A randomized trial of blood donor iron repletion on red cell quality for transfusion and donor cognition and wellbeing

Columbia University Medical Center, New York, New York, United States. Columbia University College of Physicians and Surgeons, New York, New York, United States. Columbia University Irving Medical Center, New York, New York, United States. Columbia University Medical Center, New York, Maryland, United States. Columbia University Medical Center, Paramus, New Jersey, United States. Mount Sinai Health System, Tenafly, New Jersey, United States. New York Blood Center, New York, New York, United States. New York Blood Center, United States. Columbia University, New York, New York, United States.

Blood. 2022
PICO Summary

Population

Adult iron-deficient blood donors enrolled in the Donor Iron Deficiency Study (DIDS), (n= 79).

Intervention

Intravenous iron repletion (n= 39).

Comparison

Placebo (n= 40).

Outcome

A first standard blood donation was followed by the gold-standard measure for red cell storage quality: a 51-chromium post-transfusion red cell recovery study. Donors were then randomized. A second donation approximately five months later was followed by another recovery study. Primary outcome was the within-subject change in post-transfusion recovery. The primary outcome measure was the National Institutes of Health (NIH) Toolbox-derived uncorrected standard Cognition Fluid Composite Score. Overall, 983 donors were screened; 110 were iron-deficient and, of these, 39 were randomized to iron repletion and 40 to placebo. Red cell storage quality was unchanged by iron repletion: mean change in post-transfusion recovery was 1.6% (95% CI -0.5 - 3.8) and -0.4% (-2.0 - 1.2) with and without iron, respectively. Iron repletion did not affect any cognition or wellbeing measures.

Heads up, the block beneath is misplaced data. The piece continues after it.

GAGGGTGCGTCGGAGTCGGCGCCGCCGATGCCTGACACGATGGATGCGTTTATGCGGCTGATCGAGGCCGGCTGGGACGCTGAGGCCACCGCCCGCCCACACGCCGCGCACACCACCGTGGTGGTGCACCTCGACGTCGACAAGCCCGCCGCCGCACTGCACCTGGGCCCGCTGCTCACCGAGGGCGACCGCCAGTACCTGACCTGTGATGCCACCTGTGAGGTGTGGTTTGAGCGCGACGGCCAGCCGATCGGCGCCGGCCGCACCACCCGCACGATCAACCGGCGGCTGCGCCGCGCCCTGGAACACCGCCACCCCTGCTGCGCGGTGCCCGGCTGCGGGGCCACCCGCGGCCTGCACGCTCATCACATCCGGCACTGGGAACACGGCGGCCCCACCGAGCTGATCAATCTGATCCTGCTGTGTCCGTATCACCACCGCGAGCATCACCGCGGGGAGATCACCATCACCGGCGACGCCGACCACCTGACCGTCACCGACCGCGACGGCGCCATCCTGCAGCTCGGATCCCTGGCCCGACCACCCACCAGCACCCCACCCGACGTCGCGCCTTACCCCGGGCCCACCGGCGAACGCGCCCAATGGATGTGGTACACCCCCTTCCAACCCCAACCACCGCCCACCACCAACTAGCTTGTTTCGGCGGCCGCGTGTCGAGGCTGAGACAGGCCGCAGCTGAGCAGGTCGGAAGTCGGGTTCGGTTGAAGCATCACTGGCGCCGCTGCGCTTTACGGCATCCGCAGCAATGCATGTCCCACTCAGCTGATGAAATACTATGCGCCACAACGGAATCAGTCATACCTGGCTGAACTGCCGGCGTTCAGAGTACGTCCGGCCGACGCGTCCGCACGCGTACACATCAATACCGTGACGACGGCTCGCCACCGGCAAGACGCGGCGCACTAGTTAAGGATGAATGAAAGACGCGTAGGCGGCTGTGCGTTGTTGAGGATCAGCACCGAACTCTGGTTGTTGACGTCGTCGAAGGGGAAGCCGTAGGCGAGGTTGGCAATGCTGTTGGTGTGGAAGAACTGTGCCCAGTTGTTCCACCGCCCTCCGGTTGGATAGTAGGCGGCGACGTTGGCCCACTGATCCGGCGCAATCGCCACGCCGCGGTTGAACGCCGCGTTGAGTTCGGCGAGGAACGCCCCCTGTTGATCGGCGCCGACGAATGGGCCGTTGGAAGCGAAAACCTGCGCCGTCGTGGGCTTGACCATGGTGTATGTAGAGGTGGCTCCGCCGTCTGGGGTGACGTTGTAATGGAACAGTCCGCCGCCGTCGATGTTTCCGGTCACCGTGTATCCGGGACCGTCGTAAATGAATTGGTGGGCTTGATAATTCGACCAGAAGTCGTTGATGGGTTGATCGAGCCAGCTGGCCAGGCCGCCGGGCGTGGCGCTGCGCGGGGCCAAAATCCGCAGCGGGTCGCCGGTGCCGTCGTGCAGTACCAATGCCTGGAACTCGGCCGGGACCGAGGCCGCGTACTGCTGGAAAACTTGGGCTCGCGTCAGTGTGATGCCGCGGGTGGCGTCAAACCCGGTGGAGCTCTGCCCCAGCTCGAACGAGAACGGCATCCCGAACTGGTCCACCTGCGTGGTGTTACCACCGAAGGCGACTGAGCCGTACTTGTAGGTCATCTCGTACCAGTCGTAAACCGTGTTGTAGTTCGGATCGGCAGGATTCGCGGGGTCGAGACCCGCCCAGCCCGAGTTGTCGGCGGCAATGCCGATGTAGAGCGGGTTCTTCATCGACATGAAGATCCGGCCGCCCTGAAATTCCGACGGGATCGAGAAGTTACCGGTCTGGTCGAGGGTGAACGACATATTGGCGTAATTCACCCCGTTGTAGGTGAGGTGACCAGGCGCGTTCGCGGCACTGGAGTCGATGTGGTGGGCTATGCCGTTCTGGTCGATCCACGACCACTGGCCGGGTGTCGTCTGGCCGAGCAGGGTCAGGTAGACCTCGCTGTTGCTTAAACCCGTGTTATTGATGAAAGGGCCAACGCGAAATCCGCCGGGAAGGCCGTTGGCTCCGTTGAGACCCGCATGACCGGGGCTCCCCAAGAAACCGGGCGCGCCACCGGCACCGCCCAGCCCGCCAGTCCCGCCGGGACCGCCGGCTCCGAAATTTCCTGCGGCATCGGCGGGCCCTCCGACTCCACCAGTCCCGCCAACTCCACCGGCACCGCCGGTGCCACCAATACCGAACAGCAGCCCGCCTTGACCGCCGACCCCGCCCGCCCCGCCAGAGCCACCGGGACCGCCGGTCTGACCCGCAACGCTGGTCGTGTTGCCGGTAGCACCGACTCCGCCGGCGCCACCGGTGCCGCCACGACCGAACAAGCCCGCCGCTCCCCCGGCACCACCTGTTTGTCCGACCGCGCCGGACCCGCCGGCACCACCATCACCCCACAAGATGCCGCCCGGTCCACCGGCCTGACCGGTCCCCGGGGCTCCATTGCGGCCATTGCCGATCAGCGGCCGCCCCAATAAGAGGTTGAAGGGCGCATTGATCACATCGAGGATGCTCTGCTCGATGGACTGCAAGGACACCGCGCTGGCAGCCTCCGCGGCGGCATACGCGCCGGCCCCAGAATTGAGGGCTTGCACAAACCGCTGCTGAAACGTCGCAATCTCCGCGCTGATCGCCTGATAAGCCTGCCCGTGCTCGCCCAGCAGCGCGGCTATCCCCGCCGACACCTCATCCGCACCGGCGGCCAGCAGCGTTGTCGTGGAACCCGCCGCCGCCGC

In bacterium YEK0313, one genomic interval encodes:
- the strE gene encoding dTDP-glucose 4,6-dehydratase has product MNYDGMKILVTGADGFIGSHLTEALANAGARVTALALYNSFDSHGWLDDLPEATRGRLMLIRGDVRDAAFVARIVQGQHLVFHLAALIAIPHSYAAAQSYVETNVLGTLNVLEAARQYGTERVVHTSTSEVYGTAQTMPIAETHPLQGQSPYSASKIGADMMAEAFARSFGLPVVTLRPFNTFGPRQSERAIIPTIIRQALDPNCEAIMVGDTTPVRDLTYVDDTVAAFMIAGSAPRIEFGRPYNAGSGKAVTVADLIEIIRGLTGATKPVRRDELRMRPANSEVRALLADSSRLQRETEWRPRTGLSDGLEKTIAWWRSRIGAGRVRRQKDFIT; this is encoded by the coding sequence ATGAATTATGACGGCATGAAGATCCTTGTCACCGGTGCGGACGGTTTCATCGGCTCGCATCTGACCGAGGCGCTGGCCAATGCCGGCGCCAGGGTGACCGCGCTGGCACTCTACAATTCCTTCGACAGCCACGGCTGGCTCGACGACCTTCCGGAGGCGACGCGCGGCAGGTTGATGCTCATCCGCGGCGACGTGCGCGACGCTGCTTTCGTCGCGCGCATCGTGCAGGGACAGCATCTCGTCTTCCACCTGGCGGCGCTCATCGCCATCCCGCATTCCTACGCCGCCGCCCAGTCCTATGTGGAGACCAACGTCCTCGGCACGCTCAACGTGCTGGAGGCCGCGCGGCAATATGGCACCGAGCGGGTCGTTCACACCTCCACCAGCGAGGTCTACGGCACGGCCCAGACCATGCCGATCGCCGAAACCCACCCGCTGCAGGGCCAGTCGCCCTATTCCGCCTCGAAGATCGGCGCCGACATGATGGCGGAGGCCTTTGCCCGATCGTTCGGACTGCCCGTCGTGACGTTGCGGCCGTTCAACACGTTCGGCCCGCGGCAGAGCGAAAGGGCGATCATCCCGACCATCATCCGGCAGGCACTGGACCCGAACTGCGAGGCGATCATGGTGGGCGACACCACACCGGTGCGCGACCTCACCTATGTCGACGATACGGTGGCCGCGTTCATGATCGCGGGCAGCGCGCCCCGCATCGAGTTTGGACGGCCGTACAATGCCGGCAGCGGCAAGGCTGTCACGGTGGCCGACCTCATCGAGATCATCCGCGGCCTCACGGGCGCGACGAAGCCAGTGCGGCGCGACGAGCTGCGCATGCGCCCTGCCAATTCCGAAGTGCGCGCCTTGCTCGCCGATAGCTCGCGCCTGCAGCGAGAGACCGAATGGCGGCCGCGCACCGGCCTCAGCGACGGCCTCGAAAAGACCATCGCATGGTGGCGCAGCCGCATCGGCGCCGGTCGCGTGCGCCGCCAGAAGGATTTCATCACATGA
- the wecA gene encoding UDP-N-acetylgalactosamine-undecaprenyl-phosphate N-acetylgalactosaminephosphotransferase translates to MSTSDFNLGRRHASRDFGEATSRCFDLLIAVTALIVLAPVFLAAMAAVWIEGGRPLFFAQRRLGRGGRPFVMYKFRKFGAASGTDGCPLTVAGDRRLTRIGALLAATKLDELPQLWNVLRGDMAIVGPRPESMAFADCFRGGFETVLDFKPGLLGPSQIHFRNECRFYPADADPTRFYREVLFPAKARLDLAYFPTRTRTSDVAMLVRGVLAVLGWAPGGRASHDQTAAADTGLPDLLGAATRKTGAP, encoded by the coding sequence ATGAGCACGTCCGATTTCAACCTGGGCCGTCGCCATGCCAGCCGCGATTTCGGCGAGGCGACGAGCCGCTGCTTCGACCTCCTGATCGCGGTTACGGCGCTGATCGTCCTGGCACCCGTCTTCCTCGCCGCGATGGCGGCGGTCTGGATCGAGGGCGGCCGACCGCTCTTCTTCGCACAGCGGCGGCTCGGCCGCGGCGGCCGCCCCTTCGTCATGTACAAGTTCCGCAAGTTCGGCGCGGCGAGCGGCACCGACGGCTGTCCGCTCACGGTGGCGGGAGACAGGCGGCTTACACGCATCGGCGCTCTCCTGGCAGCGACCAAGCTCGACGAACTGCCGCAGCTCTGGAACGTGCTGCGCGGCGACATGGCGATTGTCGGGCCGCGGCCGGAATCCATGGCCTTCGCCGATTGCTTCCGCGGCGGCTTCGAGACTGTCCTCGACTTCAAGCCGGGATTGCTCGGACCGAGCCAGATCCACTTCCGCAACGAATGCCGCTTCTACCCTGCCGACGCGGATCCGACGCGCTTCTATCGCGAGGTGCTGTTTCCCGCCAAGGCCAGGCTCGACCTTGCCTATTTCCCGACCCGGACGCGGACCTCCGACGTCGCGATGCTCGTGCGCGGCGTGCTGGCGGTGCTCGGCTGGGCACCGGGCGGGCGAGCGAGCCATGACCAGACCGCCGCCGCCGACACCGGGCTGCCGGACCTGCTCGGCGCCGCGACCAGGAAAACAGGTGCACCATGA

Abstract
Although altruistic regular blood donors are vital for the blood supply, many become iron deficient from donation-induced iron loss. The effects of blood donation-induced iron deficiency on red cell transfusion quality or donor cognition are unknown. In this double-blind, randomized trial, adult iron-deficient blood donors (n=79; ferritin <15 mg/L, and zinc protoporphyrin >60 mMol/mol heme) who met donation qualifications were enrolled. A first standard blood donation was followed by the gold-standard measure for red cell storage quality: a 51-chromium post-transfusion red cell recovery study. Donors were then randomized to intravenous iron repletion (one-gram low molecular weight iron dextran) or placebo. A second donation approximately five months later was followed by another recovery study. Primary outcome was the within-subject change in post-transfusion recovery. The primary outcome measure of an ancillary study reported here was the National Institutes of Health (NIH) Toolbox-derived uncorrected standard Cognition Fluid Composite Score. Overall, 983 donors were screened; 110 were iron-deficient and, of these, 39 were randomized to iron repletion and 40 to placebo. Red cell storage quality was unchanged by iron repletion: mean change in post-transfusion recovery was 1.6% (95% CI -0.5 - 3.8) and -0.4% (-2.0 - 1.2) with and without iron, respectively. Iron repletion did not affect any cognition or wellbeing measures. These data provide evidence that current criteria for blood donation preserve red cell transfusion quality for the recipient and protect adult donors from measurable effects of blood donation-induced iron deficiency on cognition. This trial was registered at www.clinicaltrials.gov as NCT02889133 and NCT02990559.
Study details
Language : eng
Credits : Bibliographic data from MEDLINE®/PubMed®, a database of the U.S. National Library of Medicine